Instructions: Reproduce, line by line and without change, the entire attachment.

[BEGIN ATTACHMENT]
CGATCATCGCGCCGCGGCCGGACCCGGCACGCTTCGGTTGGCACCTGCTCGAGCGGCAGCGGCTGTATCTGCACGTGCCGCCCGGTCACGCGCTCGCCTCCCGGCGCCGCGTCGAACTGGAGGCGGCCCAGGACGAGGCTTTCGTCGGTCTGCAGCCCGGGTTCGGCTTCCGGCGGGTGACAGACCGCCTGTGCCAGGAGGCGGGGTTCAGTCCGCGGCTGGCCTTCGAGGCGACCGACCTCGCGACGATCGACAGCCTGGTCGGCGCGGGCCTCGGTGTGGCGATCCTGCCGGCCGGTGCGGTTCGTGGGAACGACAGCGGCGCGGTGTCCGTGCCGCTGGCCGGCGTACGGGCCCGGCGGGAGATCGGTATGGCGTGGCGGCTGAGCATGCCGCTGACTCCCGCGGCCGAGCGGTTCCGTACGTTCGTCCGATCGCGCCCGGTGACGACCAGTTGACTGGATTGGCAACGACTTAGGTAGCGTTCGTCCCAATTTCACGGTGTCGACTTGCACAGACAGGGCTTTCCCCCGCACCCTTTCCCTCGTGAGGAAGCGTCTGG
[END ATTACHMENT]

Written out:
CGATCATCGCGCCGCGGCCGGACCCGGCACGCTTCGGTTGGCACCTGCTCGAGCGGCAGCGGCTGTATCTGCACGTGCCGCCCGGTCACGCGCTCGCCTCCCGGCGCCGCGTCGAACTGGAGGCGGCCCAGGACGAGGCTTTCGTCGGTCTGCAGCCCGGGTTCGGCTTCCGGCGGGTGACAGACCGCCTGTGCCAGGAGGCGGGGTTCAGTCCGCGGCTGGCCTTCGAGGCGACCGACCTCGCGACGATCGACAGCCTGGTCGGCGCGGGCCTCGGTGTGGCGATCCTGCCGGCCGGTGCGGTTCGTGGGAACGACAGCGGCGCGGTGTCCGTGCCGCTGGCCGGCGTACGGGCCCGGCGGGAGATCGGTATGGCGTGGCGGCTGAGCATGCCGCTGACTCCCGCGGCCGAGCGGTTCCGTACGTTCGTCCGATCGCGCCCGGTGACGACCAGTTGACTGGATTGGCAACGACTTAGGTAGCGTTCGTCCCAATTTCACGGTGTCGACTTGCACAGACAGGGCTTTCCCCCGCACCCTTTCCCTCGTGAGGAAGCGTCTGG